A Life of Its Own
Recently I have been contemplating glass jugs of cell cultures and transgenic organisms in petri dishes. After reading the 'Immortal Life of Henrietta Lacks,'(the story of a dead woman's cancer cells and their role in curing many diseases) I thought about the bio-political ramifications of these cultures, ownership of them, their rights, our responsibilities to them, and their impact on our ecology and psychology.
In many creation stories, humans were given life from clay, mud and magic or divine intervention. In Egyptian myth, gods Atum and Amun breathed life into clay bodies, giving rise to humanity. In other cultures, first people are alchemically made from a god's blood mixed with dust or clay. According to Jewish legend, a golem was a human-shaped lump of clay brought to life by a magic word or symbols (perhaps like the A, T, C and G used to describe the code of life). Usually the golem functioned like a robot and could perform simple tasks. However, in some tales, the golem became a violent monster that could not be controlled, even by its creator. The clay body is an automaton, a machine, a technological tool.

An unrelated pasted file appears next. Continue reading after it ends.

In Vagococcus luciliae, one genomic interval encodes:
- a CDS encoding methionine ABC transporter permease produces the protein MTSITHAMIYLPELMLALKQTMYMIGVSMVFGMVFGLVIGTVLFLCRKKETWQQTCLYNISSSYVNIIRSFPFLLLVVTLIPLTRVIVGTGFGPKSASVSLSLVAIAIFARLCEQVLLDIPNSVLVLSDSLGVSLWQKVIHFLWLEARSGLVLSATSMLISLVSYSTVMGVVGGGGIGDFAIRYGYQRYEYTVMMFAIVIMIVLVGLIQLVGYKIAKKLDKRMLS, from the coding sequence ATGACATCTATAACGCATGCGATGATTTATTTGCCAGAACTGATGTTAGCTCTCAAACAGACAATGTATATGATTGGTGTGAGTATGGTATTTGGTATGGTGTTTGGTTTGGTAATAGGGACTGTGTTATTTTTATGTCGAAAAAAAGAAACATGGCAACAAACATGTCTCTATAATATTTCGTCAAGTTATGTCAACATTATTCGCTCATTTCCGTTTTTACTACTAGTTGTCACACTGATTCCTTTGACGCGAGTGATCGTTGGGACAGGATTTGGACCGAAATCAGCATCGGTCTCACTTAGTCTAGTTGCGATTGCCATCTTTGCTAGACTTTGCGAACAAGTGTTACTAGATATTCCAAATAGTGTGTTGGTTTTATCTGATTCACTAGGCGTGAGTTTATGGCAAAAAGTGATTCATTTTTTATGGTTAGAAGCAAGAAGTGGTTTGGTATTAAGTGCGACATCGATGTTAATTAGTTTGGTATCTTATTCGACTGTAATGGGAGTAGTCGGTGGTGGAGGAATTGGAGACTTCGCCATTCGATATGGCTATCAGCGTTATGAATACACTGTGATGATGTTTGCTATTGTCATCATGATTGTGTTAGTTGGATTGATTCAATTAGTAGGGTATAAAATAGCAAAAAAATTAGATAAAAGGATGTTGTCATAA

Modern synthetic biologists transplant genetic code (either from other organisms or completely fabricated) into cells of another organism. I perceive connections between old means of mass production and the new mass bio-production; vats of cells from a variety of animals (including humans) long dead, whose liver, heart or skin tissues live on to aid in bio-medical research. The trade in these tissue cultures enables genetically identical, semi-living things to inhabit several places at once and to grow to a mass unattainable in the original organism.